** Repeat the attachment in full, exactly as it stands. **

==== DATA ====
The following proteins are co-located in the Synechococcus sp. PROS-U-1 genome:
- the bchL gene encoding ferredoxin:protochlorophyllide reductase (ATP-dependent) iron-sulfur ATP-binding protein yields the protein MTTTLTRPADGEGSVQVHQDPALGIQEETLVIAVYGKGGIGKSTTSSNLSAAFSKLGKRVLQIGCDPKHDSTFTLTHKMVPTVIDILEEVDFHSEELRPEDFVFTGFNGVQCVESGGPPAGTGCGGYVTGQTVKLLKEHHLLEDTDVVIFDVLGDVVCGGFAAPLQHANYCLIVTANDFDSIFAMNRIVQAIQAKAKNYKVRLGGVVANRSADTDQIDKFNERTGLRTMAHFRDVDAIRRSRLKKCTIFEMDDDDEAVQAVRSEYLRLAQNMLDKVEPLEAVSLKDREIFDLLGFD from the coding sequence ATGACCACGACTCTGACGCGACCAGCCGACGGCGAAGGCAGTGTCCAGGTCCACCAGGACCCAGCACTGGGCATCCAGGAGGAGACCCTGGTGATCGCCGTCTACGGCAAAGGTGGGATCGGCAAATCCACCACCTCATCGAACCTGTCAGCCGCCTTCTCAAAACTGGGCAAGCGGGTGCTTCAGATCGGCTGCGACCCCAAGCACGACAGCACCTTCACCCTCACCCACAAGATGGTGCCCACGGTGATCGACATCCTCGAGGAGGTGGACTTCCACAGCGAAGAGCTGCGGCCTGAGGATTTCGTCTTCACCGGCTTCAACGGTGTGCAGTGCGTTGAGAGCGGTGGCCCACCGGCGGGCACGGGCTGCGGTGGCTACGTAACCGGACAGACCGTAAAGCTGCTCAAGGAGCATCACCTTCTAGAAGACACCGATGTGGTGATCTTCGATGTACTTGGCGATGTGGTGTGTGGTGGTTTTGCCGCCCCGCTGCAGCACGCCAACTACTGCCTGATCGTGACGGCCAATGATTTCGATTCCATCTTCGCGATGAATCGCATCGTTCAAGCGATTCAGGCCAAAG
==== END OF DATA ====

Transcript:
The following proteins are co-located in the Synechococcus sp. PROS-U-1 genome:
- the bchL gene encoding ferredoxin:protochlorophyllide reductase (ATP-dependent) iron-sulfur ATP-binding protein yields the protein MTTTLTRPADGEGSVQVHQDPALGIQEETLVIAVYGKGGIGKSTTSSNLSAAFSKLGKRVLQIGCDPKHDSTFTLTHKMVPTVIDILEEVDFHSEELRPEDFVFTGFNGVQCVESGGPPAGTGCGGYVTGQTVKLLKEHHLLEDTDVVIFDVLGDVVCGGFAAPLQHANYCLIVTANDFDSIFAMNRIVQAIQAKAKNYKVRLGGVVANRSADTDQIDKFNERTGLRTMAHFRDVDAIRRSRLKKCTIFEMDDDDEAVQAVRSEYLRLAQNMLDKVEPLEAVSLKDREIFDLLGFD from the coding sequence ATGACCACGACTCTGACGCGACCAGCCGACGGCGAAGGCAGTGTCCAGGTCCACCAGGACCCAGCACTGGGCATCCAGGAGGAGACCCTGGTGATCGCCGTCTACGGCAAAGGTGGGATCGGCAAATCCACCACCTCATCGAACCTGTCAGCCGCCTTCTCAAAACTGGGCAAGCGGGTGCTTCAGATCGGCTGCGACCCCAAGCACGACAGCACCTTCACCCTCACCCACAAGATGGTGCCCACGGTGATCGACATCCTCGAGGAGGTGGACTTCCACAGCGAAGAGCTGCGGCCTGAGGATTTCGTCTTCACCGGCTTCAACGGTGTGCAGTGCGTTGAGAGCGGTGGCCCACCGGCGGGCACGGGCTGCGGTGGCTACGTAACCGGACAGACCGTAAAGCTGCTCAAGGAGCATCACCTTCTAGAAGACACCGATGTGGTGATCTTCGATGTACTTGGCGATGTGGTGTGTGGTGGTTTTGCCGCCCCGCTGCAGCACGCCAACTACTGCCTGATCGTGACGGCCAATGATTTCGATTCCATCTTCGCGATGAATCGCATCGTTCAAGCGATTCAGGCCAAAG